On Linux, the process is much simpler, as most of the significant parameters may be changed 'on the fly', effortlessly, and without as much as a reboot, let alone kernel compilation.
All current kernel parameters may be found in /proc/sys/kernel location. Explore it, to see that each parameter has its own file, with either a Boolean Yes/No (or 1/0) or a string value.
The set of parameters required for Oracle10g (only part of the list is quoted here) says:
shmmax = 2147483648
shmmni = 4096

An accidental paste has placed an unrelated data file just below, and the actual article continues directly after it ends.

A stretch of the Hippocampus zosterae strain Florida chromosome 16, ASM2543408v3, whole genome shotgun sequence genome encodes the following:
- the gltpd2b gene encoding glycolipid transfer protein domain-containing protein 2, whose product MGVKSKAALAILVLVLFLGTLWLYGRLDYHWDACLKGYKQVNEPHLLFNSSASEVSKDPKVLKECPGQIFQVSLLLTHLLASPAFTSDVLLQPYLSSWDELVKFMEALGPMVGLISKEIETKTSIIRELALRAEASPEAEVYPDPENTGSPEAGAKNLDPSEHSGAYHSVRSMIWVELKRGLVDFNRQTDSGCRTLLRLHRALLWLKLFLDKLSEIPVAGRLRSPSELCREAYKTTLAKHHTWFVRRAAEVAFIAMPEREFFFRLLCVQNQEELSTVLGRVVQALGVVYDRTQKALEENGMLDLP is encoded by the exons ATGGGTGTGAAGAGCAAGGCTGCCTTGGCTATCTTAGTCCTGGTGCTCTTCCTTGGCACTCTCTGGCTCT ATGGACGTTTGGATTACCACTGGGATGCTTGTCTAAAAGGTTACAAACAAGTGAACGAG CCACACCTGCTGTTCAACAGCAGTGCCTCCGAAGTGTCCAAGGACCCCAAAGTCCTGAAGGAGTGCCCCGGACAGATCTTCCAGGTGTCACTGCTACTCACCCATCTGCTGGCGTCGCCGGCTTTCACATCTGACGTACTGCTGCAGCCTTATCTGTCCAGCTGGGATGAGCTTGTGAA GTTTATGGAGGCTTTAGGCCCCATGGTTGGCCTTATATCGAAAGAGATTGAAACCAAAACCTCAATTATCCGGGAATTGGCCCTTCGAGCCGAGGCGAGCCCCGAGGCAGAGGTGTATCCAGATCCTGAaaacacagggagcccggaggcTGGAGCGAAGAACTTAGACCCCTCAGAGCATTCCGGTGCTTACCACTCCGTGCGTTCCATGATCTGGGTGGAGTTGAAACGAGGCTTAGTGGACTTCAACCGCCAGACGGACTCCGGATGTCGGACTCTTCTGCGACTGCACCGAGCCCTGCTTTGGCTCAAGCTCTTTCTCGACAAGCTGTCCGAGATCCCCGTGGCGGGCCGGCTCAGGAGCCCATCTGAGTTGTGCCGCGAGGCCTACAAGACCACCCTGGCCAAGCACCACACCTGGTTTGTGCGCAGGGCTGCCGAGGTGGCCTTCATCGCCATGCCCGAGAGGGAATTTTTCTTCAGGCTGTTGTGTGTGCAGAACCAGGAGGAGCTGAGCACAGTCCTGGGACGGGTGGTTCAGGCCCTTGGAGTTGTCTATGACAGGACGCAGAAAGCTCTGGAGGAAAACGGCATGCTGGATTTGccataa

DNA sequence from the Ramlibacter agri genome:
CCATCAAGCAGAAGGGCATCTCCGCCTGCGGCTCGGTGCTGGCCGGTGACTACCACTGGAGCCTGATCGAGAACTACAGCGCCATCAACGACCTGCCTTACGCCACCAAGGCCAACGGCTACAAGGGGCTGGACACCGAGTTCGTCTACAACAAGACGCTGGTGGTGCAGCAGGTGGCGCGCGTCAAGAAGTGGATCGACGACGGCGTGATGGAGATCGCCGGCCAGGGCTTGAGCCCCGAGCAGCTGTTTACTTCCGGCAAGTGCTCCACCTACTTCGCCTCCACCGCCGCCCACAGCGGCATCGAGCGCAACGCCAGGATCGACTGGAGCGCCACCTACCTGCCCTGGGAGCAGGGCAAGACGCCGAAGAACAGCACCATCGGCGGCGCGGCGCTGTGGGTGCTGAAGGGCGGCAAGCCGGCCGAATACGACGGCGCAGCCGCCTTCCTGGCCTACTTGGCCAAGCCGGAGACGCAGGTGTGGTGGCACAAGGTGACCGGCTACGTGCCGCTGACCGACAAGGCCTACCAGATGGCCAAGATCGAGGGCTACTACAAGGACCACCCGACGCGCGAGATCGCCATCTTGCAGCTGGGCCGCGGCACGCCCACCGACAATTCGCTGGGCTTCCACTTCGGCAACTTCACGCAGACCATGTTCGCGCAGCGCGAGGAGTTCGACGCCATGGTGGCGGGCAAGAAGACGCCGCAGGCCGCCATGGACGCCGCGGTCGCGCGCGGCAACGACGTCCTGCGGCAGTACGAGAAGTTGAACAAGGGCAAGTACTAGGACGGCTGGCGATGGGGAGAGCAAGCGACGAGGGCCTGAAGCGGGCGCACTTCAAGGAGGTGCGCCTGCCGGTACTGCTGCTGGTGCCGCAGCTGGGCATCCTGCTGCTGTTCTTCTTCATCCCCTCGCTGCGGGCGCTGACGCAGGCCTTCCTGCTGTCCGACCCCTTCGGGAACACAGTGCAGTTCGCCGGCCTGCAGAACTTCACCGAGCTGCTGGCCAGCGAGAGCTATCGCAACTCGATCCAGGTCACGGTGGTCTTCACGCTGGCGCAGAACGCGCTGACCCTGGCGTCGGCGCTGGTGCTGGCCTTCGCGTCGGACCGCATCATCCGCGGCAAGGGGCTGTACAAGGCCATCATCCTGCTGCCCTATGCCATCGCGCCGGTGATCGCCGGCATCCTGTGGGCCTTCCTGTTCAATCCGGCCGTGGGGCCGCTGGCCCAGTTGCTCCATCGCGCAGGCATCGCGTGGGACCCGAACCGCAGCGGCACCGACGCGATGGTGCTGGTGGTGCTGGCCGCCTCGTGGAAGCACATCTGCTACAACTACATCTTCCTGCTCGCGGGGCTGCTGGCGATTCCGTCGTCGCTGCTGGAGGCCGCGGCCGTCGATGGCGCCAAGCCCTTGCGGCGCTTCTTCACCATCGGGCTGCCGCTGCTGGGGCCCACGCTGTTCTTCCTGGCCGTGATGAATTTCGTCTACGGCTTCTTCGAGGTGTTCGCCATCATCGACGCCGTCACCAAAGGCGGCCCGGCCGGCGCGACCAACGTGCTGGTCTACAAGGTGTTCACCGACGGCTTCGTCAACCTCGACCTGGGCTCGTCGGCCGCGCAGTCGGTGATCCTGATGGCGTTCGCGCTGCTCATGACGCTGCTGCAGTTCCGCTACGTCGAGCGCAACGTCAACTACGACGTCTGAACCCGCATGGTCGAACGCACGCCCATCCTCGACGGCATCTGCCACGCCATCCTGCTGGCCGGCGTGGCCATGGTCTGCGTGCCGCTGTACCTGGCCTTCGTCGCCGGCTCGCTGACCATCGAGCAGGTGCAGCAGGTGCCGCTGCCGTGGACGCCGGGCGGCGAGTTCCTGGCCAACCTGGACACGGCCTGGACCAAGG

shmall = 2097152
shmmin = 1
shmseg = 10
There are different ways of implementing it: first of all, you can get the values directly into the memory constructs, for example:
# echo 2147483648 > /proc/sys/kernel/shmmax
This will adjust the value correctly, with the slight drawback - the value will return to whatever the default was after the next reboot.
Alternatively, for a more permanent modification, you can place the required definitions in the kernel configuration file: /etc/sysctl.conf.
and inform the kernel of the changes with:
# sysctl -p
command, which will read the values from the sysctl.conf file and place them in the
appropriate files under /proc/sys/kernel.
Any subsequent reboots will also make use of these values.